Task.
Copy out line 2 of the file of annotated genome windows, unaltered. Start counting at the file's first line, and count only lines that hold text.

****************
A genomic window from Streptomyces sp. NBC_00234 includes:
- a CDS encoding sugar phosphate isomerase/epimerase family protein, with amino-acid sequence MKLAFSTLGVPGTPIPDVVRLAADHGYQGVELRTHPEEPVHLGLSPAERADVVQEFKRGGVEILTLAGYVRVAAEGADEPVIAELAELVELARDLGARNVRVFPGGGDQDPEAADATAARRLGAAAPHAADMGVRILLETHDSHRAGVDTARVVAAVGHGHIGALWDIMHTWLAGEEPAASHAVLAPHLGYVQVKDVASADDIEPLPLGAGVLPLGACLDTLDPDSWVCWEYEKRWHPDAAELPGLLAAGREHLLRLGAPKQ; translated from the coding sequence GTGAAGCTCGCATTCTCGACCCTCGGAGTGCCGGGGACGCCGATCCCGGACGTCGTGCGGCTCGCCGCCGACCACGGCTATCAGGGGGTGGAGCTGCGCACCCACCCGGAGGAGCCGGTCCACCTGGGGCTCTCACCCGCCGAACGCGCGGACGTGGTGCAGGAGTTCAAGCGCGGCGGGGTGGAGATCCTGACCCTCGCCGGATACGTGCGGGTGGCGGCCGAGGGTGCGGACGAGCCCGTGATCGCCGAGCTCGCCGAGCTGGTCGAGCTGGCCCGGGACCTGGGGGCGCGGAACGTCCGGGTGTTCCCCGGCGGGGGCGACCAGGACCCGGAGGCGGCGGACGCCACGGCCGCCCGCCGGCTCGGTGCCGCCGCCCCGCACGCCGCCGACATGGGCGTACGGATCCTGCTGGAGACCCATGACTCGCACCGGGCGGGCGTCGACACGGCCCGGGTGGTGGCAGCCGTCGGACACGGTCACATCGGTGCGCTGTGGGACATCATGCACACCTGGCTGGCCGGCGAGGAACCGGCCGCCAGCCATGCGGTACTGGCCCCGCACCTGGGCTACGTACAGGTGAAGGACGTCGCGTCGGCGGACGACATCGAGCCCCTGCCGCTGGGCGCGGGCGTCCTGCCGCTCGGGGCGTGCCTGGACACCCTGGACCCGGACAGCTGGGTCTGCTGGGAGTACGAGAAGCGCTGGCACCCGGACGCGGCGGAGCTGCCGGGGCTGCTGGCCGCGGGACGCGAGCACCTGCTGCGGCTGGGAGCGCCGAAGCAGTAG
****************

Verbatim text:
- a CDS encoding sugar phosphate isomerase/epimerase family protein, with amino-acid sequence MKLAFSTLGVPGTPIPDVVRLAADHGYQGVELRTHPEEPVHLGLSPAERADVVQEFKRGGVEILTLAGYVRVAAEGADEPVIAELAELVELARDLGARNVRVFPGGGDQDPEAADATAARRLGAAAPHAADMGVRILLETHDSHRAGVDTARVVAAVGHGHIGALWDIMHTWLAGEEPAASHAVLAPHLGYVQVKDVASADDIEPLPLGAGVLPLGACLDTLDPDSWVCWEYEKRWHPDAAELPGLLAAGREHLLRLGAPKQ; translated from the coding sequence GTGAAGCTCGCATTCTCGACCCTCGGAGTGCCGGGGACGCCGATCCCGGACGTCGTGCGGCTCGCCGCCGACCACGGCTATCAGGGGGTGGAGCTGCGCACCCACCCGGAGGAGCCGGTCCACCTGGGGCTCTCACCCGCCGAACGCGCGGACGTGGTGCAGGAGTTCAAGCGCGGCGGGGTGGAGATCCTGACCCTCGCCGGATACGTGCGGGTGGCGGCCGAGGGTGCGGACGAGCCCGTGATCGCCGAGCTCGCCGAGCTGGTCGAGCTGGCCCGGGACCTGGGGGCGCGGAACGTCCGGGTGTTCCCCGGCGGGGGCGACCAGGACCCGGAGGCGGCGGACGCCACGGCCGCCCGCCGGCTCGGTGCCGCCGCCCCGCACGCCGCCGACATGGGCGTACGGATCCTGCTGGAGACCCATGACTCGCACCGGGCGGGCGTCGACACGGCCCGGGTGGTGGCAGCCGTCGGACACGGTCACATCGGTGCGCTGTGGGACATCATGCACACCTGGCTGGCCGGCGAGGAACCGGCCGCCAGCCATGCGGTACTGGCCCCGCACCTGGGCTACGTACAGGTGAAGGACGTCGCGTCGGCGGACGACATCGAGCCCCTGCCGCTGGGCGCGGGCGTCCTGCCGCTCGGGGCGTGCCTGGACACCCTGGACCCGGACAGCTGGGTCTGCTGGGAGTACGAGAAGCGCTGGCACCCGGACGCGGCGGAGCTGCCGGGGCTGCTGGCCGCGGGACGCGAGCACCTGCTGCGGCTGGGAGCGCCGAAGCAGTAG